Silicon is the second most difficult system for calculating the thermal conductivity (diamond is the most difficult). The issue issue is the very high thermal conductivity arising from the very regular, rigid structure. This translates into very long phonon scattering lengths. In practice this translates into a strong dependency on the system size and the need to run quite long calculations to get long enough correlation times. It also manifests itself in a very large isotope effect, with the thermal conductivity of an isotopically pure system at low temperatures being several times larger than silicon with the natural isotopic mix.
With patience you can get reasonable results, but it is quite some work. I’d suggest that work your way up to silicon and pay attention to the isotopic masses since most experiments are on natural isotopic mixtures. The lower the thermal conductivity the easier the calculations will be, so argon is a very easy case. You might start with germanium (I think Stillinger-Weber covers that) since it has a lower thermal conductivity, or a random alloy of Si-Ge would be even easier place to start since the thermal conductivity is in the range of 1-10 W/mK rather than a few hundred up to about 4000 W/mK for pure silicon, depending on the temperature. The Ioffe Institute has a nice website (http://www.ioffe.rssi.ru/SVA/NSM/Semicond/index.html) with experimental data for the alloys, etc.
I previously answered a very similar question on the mailing list (http://lammps.sandia.gov/threads/msg42504.html) and quoted some values that I had calculated using the version of the ACF that we originally implemented in LAMMPS for use in MedeA. The version of our code that ended up in LAMMPS as fix ave/correlate lost some of the averaging that we had implemented in the ACF, and we also work very hard outside LAMMPS to combine the ACF’s over a large number of time scales into a single, combined ACF for the analysis, which may be needed for the systems with high thermal conductivity.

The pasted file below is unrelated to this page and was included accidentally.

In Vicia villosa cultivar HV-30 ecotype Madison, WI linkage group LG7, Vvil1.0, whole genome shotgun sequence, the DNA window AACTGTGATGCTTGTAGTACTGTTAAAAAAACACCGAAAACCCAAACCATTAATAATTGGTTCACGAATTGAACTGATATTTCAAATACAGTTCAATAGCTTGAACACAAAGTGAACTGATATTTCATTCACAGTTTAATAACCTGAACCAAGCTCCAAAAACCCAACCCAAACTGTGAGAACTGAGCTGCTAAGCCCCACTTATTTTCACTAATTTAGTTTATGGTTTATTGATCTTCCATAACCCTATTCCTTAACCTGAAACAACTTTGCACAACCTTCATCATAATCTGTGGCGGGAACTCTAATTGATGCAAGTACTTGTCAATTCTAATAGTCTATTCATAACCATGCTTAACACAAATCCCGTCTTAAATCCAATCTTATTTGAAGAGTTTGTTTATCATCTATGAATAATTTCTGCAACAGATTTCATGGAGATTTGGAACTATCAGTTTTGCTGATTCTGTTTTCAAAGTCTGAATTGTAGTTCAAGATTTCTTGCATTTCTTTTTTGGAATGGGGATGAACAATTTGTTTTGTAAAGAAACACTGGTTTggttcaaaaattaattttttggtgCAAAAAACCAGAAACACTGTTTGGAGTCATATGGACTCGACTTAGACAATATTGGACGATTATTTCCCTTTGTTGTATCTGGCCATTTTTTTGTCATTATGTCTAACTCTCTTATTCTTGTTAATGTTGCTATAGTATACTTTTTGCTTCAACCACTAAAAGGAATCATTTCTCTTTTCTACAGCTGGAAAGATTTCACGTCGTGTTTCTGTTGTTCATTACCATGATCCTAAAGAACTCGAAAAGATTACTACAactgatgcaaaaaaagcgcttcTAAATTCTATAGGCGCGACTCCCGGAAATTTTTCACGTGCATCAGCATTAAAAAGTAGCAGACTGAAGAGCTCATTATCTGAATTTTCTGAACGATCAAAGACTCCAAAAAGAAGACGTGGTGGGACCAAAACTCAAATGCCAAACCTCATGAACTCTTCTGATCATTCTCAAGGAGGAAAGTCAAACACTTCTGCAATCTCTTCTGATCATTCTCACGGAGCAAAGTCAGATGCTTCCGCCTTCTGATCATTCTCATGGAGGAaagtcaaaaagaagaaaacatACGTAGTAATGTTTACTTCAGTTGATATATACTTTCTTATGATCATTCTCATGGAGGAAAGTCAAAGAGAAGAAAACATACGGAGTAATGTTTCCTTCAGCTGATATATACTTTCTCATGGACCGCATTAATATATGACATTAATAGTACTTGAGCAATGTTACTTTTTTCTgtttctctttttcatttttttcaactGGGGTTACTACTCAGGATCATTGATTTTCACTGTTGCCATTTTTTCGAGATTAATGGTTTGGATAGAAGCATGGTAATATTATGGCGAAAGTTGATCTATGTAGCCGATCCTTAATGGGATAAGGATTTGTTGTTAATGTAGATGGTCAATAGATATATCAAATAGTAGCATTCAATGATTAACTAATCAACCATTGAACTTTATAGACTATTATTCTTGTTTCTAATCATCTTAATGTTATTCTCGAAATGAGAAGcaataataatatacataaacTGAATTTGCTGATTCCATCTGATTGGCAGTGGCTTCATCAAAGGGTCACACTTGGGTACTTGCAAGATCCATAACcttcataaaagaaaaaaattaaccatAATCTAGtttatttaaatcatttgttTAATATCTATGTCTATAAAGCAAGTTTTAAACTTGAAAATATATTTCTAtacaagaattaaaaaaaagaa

Silicon Germanium ~Si43Ge (2.3%) Si43Ge5(10.4%) 25%
N Atoms Supercell Lambda (W/m.k) Lambda (W/m.K) Lambda (W/m.K) Lambda (W/m.K) Lambda (W/m.K)
64 2x2x2 40.9 12.7 9.5 (3.1%)
512 4x4x4 102.3 29.3 8.5 (2.4%)
4096 8x8x8 153.2 33.8 10.2 (2.3%) 2.6 (10.4%) 1.9
32768 16x16x16 170 52.4
experiment 130 58
These calculations are for the natural isotopic mix, sampling the ACF for 5 ns using a 4 fs step with our forcefield (pcff+) rather than Stillinger-Weber and result in ACF’s like this for the 8x8x8 cell:
Where the grey envelope is an estimate of the error. The sharp discontinuities are apparently an artifact of the way that we combine multiple ACF’s to produce the overall ACF. If we fit the initial rise to the plateau and ignore the subsequent wandering around:
As to why the calculated results do not match experiment for silicon, I am not sure. It could of course be the forcefield, but I do wonder about the experiment. As I pointed out, even the small differences of the isotopic mass make a large difference to the thermal conductivity because they help scatter the phonons. The mean free path for the phonons before scattering is quite large up to microns or perhaps mm in diamond, so it may be that “perfect” silicon crystals still have enough defects to significantly lower the thermal conductivity from that of a truly perfect crystal. I should try running one of these again with a single vacancy and see the effect is.
Hopefully this helps you see at least what the target is. The good news is that you are probably not interested in the pure silicon, and anything else, including your nanowire, will be easier!